The business plan is still a mystery.
FirstNet officials say there are multiple paths to a viable business plan. However FirstNet needs to build a network which covers a lot more geography than any commercial network – “every square meter” according to Board Chair Sam Ginn. It needs to do that with about 5.4 million users, compared to more than 100 million each for Verizon and AT&T, and over 40 million each for T-Mobile and Sprint. And its per-user subscriber costs need to be comparable to commercial providers, or many public safety agencies cannot afford to switch. I’ve blogged elsewhere about elements which might constitute a viable business plan, including putting FirstNet in every consumer and business mobile phone, or building sensor networks such as electric utility smartgrid using FirstNet spectrum.
FirstNet has a long way to go to become more engaging and transparent.
- It’s good to see the more detailed org chart, but who are all the full-time employees, with titles and contact information? Most government organizations have a detailed staff directory (here’s the City of Seattle’s directory of about 10,000 employees and departments and services).
- The new website is a worthy effort and an MVP (no, not “most valuable player” but “minimum viable product”). Over time, hopefully, it will become timely and engaging, with one or more blogs, twitter feeds and even discussion boards as well as FAQs and a “mythbusters” section similar to what the Texas Department of Public Safety has built.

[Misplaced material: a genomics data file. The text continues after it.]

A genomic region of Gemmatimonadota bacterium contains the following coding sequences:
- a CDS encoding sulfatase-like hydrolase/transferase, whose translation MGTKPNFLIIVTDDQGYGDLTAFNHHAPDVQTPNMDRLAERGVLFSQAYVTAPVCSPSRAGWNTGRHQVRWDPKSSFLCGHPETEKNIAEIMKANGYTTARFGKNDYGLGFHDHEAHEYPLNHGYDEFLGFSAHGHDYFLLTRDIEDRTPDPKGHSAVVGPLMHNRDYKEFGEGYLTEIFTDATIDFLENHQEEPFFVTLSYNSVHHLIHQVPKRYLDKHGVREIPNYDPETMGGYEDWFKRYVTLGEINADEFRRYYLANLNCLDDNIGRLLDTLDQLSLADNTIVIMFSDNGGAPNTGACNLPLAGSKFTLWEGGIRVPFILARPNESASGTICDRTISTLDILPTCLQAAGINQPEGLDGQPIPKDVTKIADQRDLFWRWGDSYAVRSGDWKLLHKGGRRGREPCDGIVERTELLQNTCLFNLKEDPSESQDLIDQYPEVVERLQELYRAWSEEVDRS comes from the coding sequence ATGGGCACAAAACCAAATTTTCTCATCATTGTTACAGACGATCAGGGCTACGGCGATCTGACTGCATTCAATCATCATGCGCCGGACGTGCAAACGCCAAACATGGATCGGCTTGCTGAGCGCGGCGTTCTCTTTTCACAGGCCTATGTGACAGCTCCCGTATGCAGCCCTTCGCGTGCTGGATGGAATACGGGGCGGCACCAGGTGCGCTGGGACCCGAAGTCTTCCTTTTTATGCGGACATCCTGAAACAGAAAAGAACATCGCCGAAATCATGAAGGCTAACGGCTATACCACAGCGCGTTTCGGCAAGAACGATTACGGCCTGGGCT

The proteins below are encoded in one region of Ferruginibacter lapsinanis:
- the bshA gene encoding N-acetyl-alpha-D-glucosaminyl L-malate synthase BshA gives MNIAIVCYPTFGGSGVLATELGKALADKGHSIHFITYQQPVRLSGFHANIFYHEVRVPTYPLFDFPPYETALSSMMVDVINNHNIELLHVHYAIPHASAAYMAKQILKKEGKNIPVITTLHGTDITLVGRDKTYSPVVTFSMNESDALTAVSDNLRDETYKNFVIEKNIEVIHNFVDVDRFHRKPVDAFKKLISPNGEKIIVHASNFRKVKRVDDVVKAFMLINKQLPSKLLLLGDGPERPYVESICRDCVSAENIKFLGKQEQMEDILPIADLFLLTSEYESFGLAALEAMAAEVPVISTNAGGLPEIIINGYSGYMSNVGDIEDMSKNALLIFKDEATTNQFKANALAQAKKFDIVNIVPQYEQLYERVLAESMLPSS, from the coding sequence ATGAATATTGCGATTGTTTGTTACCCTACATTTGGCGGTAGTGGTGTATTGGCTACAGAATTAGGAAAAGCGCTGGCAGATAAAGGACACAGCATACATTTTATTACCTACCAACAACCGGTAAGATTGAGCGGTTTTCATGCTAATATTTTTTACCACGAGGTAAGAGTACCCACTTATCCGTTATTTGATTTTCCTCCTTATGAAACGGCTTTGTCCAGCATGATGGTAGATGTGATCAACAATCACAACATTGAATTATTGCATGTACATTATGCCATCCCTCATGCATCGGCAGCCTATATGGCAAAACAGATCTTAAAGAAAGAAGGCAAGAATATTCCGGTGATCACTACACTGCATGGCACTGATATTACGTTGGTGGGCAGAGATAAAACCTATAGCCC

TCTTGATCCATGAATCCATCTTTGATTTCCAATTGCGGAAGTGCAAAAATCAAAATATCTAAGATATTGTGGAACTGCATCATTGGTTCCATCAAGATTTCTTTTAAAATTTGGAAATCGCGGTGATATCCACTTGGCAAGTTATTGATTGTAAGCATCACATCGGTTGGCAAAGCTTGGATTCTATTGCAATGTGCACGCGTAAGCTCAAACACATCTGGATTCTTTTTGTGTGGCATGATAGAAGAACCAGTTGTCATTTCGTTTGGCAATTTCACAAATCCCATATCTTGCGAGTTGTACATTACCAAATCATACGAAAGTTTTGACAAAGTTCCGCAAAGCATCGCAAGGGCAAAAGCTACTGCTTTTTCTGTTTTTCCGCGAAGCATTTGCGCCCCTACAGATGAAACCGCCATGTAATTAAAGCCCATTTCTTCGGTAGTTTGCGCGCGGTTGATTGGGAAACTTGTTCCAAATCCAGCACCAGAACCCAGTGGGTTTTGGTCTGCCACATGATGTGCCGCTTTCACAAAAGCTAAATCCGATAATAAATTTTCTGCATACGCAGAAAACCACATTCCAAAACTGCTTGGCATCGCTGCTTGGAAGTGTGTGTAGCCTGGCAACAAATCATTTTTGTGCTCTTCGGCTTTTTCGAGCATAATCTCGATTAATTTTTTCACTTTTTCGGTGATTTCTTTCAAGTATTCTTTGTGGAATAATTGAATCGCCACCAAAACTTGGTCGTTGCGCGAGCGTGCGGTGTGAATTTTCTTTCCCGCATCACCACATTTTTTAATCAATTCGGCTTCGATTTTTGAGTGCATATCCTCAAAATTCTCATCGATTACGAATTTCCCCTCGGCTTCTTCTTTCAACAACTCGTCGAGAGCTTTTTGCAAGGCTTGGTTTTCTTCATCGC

- If I was in FirstNet senior management, I’d blog or publicize every person FirstNet hired – full-timer or contractor. I’d publicize the unvarnished (or only slightly varnished) input received at every public meeting. Every such piece of news – including things which are not flattering – contributes to the desirable image of continuing progress: a juggernaut moving to fundamentally change and improve public safety in the United States.
There’s still a question of how “independent” FirstNet can become from NTIA. Andy Seybold feels NTIA called the shots on a recent hiring process. If FirstNet can achieve some of the transparency objectives I’ve outlined above, you’ll know it is becoming an entrepreneurial startup, not just another federal bureaucracy subject to restrictive, risk-adverse publication and social media policies.
And the staffing challenges remain significant. FirstNet has hired just a few contractors who are vitally needed to evaluate RFIs, write RFPs and build a design for each state. But it needs many more, and the task orders have not yet been issued. The names of the existing hires – as well as the roadmap or even job descriptions to hire additional staff – are shrouded in secrecy.
Overall, however, FirstNet appears to be in first gear. Just first gear: we’re not barreling down the public safety broadband highway yet by any means. You crawl before you walk and run. And it will take more staff and better plans to get into overdrive.
But at least we appear to be back on the highway.